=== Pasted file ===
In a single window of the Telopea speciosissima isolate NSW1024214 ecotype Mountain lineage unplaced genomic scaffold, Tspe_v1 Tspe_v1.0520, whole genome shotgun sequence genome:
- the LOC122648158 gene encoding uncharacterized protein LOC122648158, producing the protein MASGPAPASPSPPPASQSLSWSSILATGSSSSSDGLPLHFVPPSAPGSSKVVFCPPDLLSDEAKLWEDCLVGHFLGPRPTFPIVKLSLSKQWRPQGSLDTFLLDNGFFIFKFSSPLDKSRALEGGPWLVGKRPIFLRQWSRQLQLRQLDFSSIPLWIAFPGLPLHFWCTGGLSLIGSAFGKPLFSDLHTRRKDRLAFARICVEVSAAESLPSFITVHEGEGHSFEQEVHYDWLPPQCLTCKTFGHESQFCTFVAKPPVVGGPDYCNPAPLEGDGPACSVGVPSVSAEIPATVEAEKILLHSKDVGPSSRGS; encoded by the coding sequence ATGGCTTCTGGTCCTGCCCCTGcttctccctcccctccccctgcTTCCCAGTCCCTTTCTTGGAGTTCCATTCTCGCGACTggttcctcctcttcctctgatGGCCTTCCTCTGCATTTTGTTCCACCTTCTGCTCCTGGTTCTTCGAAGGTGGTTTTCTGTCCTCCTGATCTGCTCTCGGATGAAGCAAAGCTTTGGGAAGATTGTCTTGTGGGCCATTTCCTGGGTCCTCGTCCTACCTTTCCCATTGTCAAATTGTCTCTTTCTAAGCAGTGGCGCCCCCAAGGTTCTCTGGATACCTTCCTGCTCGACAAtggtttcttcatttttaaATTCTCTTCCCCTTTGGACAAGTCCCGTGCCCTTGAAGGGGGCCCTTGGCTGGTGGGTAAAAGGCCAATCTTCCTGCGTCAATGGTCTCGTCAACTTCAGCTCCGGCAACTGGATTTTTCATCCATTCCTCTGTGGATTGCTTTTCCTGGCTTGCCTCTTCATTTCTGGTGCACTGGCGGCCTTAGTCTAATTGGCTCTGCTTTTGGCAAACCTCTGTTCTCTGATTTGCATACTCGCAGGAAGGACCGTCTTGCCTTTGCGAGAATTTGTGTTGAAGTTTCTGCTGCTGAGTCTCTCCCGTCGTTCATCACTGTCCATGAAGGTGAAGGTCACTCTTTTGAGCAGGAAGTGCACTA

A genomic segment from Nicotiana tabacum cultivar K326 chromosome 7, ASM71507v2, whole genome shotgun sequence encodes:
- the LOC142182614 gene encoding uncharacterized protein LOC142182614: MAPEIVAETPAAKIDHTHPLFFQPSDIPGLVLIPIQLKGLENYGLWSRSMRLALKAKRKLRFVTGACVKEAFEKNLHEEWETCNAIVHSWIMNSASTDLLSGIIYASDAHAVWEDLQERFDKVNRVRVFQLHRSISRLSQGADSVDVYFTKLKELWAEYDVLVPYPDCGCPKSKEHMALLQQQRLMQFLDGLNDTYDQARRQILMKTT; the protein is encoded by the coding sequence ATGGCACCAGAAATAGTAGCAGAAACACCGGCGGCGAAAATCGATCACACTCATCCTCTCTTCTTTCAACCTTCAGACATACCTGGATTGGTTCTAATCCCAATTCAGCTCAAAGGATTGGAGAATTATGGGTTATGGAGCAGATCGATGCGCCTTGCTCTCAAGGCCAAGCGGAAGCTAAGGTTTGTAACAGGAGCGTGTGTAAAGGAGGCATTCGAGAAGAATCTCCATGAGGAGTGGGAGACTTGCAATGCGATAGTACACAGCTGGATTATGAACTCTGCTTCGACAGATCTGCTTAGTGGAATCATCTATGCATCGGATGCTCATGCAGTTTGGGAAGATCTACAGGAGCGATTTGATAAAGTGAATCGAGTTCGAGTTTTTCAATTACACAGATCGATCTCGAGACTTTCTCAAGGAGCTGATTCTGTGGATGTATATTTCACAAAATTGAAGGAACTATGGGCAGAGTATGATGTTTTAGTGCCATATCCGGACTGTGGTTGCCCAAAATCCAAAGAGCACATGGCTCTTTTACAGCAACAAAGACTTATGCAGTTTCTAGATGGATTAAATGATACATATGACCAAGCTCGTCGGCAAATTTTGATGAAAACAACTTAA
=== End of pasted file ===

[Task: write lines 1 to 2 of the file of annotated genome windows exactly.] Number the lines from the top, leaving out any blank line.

In a single window of the Telopea speciosissima isolate NSW1024214 ecotype Mountain lineage unplaced genomic scaffold, Tspe_v1 Tspe_v1.0520, whole genome shotgun sequence genome:
- the LOC122648158 gene encoding uncharacterized protein LOC122648158, producing the protein MASGPAPASPSPPPASQSLSWSSILATGSSSSSDGLPLHFVPPSAPGSSKVVFCPPDLLSDEAKLWEDCLVGHFLGPRPTFPIVKLSLSKQWRPQGSLDTFLLDNGFFIFKFSSPLDKSRALEGGPWLVGKRPIFLRQWSRQLQLRQLDFSSIPLWIAFPGLPLHFWCTGGLSLIGSAFGKPLFSDLHTRRKDRLAFARICVEVSAAESLPSFITVHEGEGHSFEQEVHYDWLPPQCLTCKTFGHESQFCTFVAKPPVVGGPDYCNPAPLEGDGPACSVGVPSVSAEIPATVEAEKILLHSKDVGPSSRGS; encoded by the coding sequence ATGGCTTCTGGTCCTGCCCCTGcttctccctcccctccccctgcTTCCCAGTCCCTTTCTTGGAGTTCCATTCTCGCGACTggttcctcctcttcctctgatGGCCTTCCTCTGCATTTTGTTCCACCTTCTGCTCCTGGTTCTTCGAAGGTGGTTTTCTGTCCTCCTGATCTGCTCTCGGATGAAGCAAAGCTTTGGGAAGATTGTCTTGTGGGCCATTTCCTGGGTCCTCGTCCTACCTTTCCCATTGTCAAATTGTCTCTTTCTAAGCAGTGGCGCCCCCAAGGTTCTCTGGATACCTTCCTGCTCGACAAtggtttcttcatttttaaATTCTCTTCCCCTTTGGACAAGTCCCGTGCCCTTGAAGGGGGCCCTTGGCTGGTGGGTAAAAGGCCAATCTTCCTGCGTCAATGGTCTCGTCAACTTCAGCTCCGGCAACTGGATTTTTCATCCATTCCTCTGTGGATTGCTTTTCCTGGCTTGCCTCTTCATTTCTGGTGCACTGGCGGCCTTAGTCTAATTGGCTCTGCTTTTGGCAAACCTCTGTTCTCTGATTTGCATACTCGCAGGAAGGACCGTCTTGCCTTTGCGAGAATTTGTGTTGAAGTTTCTGCTGCTGAGTCTCTCCCGTCGTTCATCACTGTCCATGAAGGTGAAGGTCACTCTTTTGAGCAGGAAGTGCACTA